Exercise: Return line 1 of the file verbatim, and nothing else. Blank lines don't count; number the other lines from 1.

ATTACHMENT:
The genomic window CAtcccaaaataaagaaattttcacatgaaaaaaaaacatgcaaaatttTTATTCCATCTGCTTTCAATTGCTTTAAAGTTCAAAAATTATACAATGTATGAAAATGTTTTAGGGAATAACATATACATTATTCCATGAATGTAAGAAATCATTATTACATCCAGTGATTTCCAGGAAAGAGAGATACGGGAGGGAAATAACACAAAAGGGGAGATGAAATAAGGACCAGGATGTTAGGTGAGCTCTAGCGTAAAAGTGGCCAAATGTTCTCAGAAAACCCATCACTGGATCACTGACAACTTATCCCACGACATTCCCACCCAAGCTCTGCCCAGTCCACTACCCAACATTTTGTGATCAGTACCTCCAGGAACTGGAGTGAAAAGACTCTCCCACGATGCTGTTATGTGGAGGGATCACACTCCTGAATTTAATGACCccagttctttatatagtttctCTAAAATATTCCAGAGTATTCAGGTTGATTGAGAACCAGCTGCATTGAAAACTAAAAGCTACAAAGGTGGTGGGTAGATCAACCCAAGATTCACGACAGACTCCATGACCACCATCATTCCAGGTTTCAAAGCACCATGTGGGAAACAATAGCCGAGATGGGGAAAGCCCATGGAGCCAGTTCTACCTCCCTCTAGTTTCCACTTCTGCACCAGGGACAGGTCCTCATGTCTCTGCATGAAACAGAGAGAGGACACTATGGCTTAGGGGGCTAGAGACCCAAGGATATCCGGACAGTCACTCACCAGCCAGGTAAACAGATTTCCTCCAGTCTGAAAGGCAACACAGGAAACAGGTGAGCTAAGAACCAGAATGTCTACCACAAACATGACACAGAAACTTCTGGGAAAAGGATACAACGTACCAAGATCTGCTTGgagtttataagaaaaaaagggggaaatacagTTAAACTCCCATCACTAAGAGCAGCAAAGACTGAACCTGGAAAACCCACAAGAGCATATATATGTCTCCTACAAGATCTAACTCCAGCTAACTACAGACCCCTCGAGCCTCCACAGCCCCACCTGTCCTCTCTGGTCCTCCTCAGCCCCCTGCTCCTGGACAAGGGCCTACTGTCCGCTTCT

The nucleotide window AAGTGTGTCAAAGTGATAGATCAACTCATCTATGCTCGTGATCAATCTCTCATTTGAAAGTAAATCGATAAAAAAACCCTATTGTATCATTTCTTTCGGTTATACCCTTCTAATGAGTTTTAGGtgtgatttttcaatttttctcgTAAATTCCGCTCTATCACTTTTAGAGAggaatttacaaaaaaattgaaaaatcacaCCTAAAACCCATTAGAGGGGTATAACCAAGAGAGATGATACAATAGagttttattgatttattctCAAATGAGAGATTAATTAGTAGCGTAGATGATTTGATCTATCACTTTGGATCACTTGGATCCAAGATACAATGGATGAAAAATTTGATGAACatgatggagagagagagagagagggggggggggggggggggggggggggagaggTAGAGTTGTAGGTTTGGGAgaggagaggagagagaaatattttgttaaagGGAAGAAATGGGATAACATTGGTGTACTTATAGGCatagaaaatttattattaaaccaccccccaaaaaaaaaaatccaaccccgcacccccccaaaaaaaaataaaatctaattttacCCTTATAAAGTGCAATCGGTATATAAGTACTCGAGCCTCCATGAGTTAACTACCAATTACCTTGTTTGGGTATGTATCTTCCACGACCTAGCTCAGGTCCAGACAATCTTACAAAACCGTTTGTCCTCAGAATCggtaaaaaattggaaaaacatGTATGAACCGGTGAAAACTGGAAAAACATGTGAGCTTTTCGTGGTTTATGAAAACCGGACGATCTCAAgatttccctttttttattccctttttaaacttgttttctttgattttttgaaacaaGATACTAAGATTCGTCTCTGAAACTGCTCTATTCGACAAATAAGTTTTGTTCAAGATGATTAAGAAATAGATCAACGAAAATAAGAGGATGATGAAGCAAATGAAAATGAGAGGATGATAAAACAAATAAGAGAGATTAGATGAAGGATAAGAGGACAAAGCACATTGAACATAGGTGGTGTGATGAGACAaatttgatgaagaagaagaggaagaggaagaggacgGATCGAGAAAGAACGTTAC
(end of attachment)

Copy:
The genomic window CAtcccaaaataaagaaattttcacatgaaaaaaaaacatgcaaaatttTTATTCCATCTGCTTTCAATTGCTTTAAAGTTCAAAAATTATACAATGTATGAAAATGTTTTAGGGAATAACATATACATTATTCCATGAATGTAAGAAATCATTATTACATCCAGTGATTTCCAGGAAAGAGAGATACGGGAGGGAAATAACACAAAAGGGGAGATGAAATAAGGACCAGGATGTTAGGTGAGCTCTAGCGTAAAAGTGGCCAAATGTTCTCAGAAAACCCATCACTGGATCACTGACAACTTATCCCACGACATTCCCACCCAAGCTCTGCCCAGTCCACTACCCAACATTTTGTGATCAGTACCTCCAGGAACTGGAGTGAAAAGACTCTCCCACGATGCTGTTATGTGGAGGGATCACACTCCTGAATTTAATGACCccagttctttatatagtttctCTAAAATATTCCAGAGTATTCAGGTTGATTGAGAACCAGCTGCATTGAAAACTAAAAGCTACAAAGGTGGTGGGTAGATCAACCCAAGATTCACGACAGACTCCATGACCACCATCATTCCAGGTTTCAAAGCACCATGTGGGAAACAATAGCCGAGATGGGGAAAGCCCATGGAGCCAGTTCTACCTCCCTCTAGTTTCCACTTCTGCACCAGGGACAGGTCCTCATGTCTCTGCATGAAACAGAGAGAGGACACTATGGCTTAGGGGGCTAGAGACCCAAGGATATCCGGACAGTCACTCACCAGCCAGGTAAACAGATTTCCTCCAGTCTGAAAGGCAACACAGGAAACAGGTGAGCTAAGAACCAGAATGTCTACCACAAACATGACACAGAAACTTCTGGGAAAAGGATACAACGTACCAAGATCTGCTTGgagtttataagaaaaaaagggggaaatacagTTAAACTCCCATCACTAAGAGCAGCAAAGACTGAACCTGGAAAACCCACAAGAGCATATATATGTCTCCTACAAGATCTAACTCCAGCTAACTACAGACCCCTCGAGCCTCCACAGCCCCACCTGTCCTCTCTGGTCCTCCTCAGCCCCCTGCTCCTGGACAAGGGCCTACTGTCCGCTTCT